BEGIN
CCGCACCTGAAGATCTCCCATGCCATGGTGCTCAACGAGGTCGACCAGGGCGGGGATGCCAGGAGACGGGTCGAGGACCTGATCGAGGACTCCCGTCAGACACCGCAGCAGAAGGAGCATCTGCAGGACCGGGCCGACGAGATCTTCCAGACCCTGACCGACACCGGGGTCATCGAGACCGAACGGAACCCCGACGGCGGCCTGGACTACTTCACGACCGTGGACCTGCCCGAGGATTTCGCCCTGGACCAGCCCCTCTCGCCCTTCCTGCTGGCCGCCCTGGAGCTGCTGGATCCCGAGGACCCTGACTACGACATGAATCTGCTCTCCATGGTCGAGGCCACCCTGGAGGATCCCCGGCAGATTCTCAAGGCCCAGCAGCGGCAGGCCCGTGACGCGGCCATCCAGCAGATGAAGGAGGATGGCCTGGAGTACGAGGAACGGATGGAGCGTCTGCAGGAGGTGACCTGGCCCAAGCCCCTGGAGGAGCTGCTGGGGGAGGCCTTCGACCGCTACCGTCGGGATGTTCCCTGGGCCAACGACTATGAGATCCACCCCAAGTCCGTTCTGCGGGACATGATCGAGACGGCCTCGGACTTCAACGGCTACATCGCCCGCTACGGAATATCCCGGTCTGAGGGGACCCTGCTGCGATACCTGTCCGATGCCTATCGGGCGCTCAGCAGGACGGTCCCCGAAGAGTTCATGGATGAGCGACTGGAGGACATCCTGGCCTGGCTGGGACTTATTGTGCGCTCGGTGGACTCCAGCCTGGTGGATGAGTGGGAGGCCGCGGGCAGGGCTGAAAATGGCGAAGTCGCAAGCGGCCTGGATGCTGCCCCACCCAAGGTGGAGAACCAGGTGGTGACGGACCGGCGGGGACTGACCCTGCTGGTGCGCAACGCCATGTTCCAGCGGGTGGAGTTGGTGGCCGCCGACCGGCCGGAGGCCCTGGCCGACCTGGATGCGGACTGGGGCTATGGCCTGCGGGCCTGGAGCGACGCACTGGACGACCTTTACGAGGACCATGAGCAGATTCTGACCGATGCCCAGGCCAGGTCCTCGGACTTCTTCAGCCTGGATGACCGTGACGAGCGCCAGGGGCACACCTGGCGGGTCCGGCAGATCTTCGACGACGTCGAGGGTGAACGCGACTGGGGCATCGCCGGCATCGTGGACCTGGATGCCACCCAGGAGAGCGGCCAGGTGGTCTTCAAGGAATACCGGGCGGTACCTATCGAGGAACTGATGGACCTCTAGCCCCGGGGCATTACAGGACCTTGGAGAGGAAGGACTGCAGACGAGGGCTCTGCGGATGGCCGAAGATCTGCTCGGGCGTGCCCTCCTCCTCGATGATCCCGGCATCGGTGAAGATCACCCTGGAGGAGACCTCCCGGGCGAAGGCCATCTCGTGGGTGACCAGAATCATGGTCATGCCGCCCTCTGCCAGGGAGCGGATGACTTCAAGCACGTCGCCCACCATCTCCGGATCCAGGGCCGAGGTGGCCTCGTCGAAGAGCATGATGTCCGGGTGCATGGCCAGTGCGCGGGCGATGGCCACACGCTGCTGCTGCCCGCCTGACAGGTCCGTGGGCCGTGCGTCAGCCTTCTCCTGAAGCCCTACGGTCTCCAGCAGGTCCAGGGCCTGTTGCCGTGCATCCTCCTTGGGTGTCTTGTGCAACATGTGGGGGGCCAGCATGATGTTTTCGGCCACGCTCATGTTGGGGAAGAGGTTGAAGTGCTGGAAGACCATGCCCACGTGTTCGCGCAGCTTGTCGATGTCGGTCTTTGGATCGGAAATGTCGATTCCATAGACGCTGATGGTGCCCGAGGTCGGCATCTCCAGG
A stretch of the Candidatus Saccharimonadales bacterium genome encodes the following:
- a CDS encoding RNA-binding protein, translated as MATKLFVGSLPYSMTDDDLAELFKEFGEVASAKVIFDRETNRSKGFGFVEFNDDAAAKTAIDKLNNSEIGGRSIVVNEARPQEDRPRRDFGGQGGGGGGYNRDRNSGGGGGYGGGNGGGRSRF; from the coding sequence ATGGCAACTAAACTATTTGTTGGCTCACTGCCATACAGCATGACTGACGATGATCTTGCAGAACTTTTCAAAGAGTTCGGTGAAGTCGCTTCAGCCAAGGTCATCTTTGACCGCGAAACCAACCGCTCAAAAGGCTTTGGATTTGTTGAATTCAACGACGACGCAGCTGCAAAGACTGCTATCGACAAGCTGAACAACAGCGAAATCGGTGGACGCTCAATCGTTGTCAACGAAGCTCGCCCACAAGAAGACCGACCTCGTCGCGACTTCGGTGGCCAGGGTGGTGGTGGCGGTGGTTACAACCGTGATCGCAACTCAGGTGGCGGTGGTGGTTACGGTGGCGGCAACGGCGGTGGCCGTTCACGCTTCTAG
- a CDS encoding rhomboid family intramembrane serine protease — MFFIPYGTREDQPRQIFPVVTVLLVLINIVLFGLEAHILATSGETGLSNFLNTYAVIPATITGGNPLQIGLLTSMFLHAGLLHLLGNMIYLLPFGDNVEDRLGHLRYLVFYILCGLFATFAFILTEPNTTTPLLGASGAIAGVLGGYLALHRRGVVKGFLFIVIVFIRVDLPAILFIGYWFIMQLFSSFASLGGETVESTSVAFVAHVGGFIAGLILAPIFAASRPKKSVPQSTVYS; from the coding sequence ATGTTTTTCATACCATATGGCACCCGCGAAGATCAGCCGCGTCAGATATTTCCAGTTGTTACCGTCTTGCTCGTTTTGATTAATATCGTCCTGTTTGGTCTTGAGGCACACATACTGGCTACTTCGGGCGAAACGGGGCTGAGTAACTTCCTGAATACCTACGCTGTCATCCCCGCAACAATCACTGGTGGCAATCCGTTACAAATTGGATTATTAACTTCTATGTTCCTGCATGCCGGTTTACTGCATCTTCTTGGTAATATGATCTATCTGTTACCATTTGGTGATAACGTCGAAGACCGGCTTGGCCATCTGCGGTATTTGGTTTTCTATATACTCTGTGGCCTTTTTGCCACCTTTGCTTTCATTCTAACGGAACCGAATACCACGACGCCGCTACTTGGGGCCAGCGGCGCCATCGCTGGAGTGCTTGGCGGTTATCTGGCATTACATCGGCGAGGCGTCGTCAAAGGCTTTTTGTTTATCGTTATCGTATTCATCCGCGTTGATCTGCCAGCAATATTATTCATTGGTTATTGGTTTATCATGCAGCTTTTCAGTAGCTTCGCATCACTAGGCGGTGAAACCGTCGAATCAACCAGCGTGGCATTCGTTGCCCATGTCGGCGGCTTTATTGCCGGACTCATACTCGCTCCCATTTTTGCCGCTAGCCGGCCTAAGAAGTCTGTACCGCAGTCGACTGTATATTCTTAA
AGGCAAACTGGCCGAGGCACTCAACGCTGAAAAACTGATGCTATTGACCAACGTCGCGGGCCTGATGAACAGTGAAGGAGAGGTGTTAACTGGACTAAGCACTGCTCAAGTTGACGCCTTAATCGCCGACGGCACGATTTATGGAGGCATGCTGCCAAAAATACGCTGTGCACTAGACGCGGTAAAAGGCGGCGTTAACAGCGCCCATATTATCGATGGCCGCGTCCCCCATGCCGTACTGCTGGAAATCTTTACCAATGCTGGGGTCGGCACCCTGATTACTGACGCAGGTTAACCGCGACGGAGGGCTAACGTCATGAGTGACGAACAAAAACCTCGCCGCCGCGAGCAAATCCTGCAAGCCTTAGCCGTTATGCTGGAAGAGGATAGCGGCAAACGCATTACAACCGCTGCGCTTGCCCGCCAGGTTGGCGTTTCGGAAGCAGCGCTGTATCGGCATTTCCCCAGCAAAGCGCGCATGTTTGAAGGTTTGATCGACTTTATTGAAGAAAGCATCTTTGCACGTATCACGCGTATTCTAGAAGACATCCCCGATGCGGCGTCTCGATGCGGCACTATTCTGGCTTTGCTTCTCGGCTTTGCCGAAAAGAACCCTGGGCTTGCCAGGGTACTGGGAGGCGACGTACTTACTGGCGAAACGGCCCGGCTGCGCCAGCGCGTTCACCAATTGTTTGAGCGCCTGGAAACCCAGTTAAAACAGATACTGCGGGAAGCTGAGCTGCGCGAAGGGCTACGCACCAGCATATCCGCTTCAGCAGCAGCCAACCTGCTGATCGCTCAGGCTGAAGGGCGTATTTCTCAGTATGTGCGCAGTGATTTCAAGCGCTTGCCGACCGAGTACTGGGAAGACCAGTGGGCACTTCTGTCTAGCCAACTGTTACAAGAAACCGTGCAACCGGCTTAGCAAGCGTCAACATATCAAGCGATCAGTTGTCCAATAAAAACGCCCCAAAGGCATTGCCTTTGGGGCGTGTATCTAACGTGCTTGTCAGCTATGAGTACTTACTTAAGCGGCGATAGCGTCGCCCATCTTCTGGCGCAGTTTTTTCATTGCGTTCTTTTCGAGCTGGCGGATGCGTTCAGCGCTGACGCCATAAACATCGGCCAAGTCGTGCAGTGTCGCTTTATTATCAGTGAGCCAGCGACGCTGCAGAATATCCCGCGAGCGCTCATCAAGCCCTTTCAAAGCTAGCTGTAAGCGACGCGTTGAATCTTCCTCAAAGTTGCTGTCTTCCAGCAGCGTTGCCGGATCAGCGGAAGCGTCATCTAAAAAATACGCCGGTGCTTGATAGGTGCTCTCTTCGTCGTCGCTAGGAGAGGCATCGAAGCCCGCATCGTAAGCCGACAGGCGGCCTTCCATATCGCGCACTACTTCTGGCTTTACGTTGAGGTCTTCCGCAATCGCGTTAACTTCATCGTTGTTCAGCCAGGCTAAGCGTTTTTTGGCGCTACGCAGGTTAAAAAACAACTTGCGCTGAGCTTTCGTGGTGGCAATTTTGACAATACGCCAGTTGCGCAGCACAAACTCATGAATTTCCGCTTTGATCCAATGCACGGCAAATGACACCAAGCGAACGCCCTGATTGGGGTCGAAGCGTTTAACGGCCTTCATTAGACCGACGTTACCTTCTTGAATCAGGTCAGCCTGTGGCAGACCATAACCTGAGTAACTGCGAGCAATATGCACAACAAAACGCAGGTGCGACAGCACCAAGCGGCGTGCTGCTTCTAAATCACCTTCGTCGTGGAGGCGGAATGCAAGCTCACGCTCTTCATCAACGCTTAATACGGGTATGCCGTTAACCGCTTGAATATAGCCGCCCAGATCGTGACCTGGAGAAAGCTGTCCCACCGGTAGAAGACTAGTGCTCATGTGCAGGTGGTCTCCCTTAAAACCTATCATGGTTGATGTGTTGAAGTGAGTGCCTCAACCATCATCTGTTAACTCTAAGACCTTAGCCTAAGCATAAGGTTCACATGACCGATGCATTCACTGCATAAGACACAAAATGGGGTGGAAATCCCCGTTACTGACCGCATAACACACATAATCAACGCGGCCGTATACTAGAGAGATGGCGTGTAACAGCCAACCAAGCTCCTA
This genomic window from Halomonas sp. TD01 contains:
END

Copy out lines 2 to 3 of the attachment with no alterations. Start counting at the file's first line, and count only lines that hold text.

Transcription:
A stretch of the Candidatus Saccharimonadales bacterium genome encodes the following:
- a CDS encoding RNA-binding protein, translated as MATKLFVGSLPYSMTDDDLAELFKEFGEVASAKVIFDRETNRSKGFGFVEFNDDAAAKTAIDKLNNSEIGGRSIVVNEARPQEDRPRRDFGGQGGGGGGYNRDRNSGGGGGYGGGNGGGRSRF; from the coding sequence ATGGCAACTAAACTATTTGTTGGCTCACTGCCATACAGCATGACTGACGATGATCTTGCAGAACTTTTCAAAGAGTTCGGTGAAGTCGCTTCAGCCAAGGTCATCTTTGACCGCGAAACCAACCGCTCAAAAGGCTTTGGATTTGTTGAATTCAACGACGACGCAGCTGCAAAGACTGCTATCGACAAGCTGAACAACAGCGAAATCGGTGGACGCTCAATCGTTGTCAACGAAGCTCGCCCACAAGAAGACCGACCTCGTCGCGACTTCGGTGGCCAGGGTGGTGGTGGCGGTGGTTACAACCGTGATCGCAACTCAGGTGGCGGTGGTGGTTACGGTGGCGGCAACGGCGGTGGCCGTTCACGCTTCTAG